The closest I've ever seen to that is a short article on the development of boxing stances by Ken Pfrenger. I've been given permission to republish it on my club's web site: http://cbd.atspace.com/articles.html

    Peace favor your sword,
    Kirk
  10. Arkansan is offline

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    Posted On:
    9/05/2013 3:20pm


     Style: Boxing, JKDish something

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    Quote Originally Posted by lklawson View Post
    There is some new material, including some well documented "Pressure Point" material in the "Pull the Hair, Poke the Eye, Oh My!" chapter. Some new material added on many of the other throws/grapples, a little bit of clarification on some stuff, and some more exposition, both personal and historic, on the throws.

    I hate to say it, but if I were in your place, I wouldn't think the new material is worth the cost for a new copy.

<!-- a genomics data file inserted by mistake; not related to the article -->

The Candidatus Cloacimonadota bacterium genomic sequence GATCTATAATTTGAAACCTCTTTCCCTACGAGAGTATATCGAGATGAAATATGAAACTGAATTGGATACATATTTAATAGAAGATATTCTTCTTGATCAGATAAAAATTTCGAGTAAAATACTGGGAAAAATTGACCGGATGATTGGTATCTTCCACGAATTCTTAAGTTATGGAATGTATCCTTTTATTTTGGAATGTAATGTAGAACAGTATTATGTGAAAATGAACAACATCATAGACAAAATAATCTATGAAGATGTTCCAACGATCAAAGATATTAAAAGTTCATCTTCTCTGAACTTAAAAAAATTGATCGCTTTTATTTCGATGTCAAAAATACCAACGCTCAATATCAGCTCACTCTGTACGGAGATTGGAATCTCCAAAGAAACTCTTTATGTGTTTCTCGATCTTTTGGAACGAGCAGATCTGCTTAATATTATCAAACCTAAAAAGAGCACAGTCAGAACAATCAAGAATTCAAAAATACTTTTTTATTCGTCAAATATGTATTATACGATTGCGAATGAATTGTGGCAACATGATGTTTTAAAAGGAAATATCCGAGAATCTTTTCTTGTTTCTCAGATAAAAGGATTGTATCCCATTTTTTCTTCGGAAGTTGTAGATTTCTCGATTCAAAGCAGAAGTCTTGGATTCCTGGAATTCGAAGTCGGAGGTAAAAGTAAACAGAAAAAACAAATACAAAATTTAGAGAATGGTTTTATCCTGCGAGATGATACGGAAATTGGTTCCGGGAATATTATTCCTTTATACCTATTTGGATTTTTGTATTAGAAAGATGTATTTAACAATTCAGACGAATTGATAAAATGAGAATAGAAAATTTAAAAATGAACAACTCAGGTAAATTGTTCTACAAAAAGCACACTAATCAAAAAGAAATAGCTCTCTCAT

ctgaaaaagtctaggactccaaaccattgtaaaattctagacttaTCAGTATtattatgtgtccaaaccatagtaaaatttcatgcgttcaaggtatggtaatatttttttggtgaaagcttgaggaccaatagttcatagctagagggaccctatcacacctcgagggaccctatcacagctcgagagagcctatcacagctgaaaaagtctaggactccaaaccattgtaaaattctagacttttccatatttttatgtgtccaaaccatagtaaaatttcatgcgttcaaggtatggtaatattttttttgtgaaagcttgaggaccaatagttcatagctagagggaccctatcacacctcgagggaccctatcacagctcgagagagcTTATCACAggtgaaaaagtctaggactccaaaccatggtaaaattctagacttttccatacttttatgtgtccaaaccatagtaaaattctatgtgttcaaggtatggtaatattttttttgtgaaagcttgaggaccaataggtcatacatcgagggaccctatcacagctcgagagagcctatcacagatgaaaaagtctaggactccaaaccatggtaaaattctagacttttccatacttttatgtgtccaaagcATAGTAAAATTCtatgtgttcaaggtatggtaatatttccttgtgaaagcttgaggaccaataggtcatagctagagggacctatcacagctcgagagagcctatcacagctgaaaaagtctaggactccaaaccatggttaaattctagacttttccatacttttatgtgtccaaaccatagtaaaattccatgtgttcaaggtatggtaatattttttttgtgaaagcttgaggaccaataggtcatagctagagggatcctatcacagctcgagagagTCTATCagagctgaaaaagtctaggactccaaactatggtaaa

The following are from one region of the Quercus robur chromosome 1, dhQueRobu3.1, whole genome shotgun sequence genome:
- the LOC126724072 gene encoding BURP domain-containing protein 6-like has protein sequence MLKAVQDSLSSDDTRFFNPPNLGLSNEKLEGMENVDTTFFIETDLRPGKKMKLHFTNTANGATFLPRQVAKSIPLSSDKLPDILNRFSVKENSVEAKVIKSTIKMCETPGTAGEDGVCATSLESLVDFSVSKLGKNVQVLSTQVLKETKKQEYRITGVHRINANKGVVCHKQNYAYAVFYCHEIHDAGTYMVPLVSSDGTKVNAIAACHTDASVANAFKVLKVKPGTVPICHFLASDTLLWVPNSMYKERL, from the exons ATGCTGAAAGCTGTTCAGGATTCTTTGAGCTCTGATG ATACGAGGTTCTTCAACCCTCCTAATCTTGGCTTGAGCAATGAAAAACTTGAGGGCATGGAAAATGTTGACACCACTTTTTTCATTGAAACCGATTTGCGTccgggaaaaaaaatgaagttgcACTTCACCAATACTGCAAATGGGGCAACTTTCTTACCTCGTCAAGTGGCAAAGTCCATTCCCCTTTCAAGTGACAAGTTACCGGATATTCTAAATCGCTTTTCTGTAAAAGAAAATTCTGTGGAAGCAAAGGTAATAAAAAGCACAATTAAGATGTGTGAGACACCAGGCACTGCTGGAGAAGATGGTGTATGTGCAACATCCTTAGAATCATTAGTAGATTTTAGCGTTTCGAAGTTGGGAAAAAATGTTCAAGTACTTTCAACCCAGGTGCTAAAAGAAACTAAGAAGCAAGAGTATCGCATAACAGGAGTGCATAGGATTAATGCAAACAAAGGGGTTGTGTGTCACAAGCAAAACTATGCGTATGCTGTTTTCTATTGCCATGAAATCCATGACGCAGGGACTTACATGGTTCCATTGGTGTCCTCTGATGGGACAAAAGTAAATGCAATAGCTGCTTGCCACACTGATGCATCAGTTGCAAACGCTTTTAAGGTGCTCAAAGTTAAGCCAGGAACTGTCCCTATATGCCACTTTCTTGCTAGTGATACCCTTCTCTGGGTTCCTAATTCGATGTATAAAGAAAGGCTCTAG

Maybe give away the first edition to a friend or donate it to your club and buy the second. But if they're both going to stay in your library, in your place, I probably wouldn't do it. But then again, I'm kinda "frugal." ;)

    I know that by writing this, I may be shooting myself in the foot on extra sales, but I want to be honest.

    To summarize, the Second Edition expands well upon the first and does add new material, but it's not a revolutionary and radical re-write.

    Peace favor your sword,
    Kirk
    Thanks for the heads up on what all is included in the second edition. To my mind that is more than enough to justify picking it up, I have really enjoyed the first edition and the one thing I am not frugal on is good books.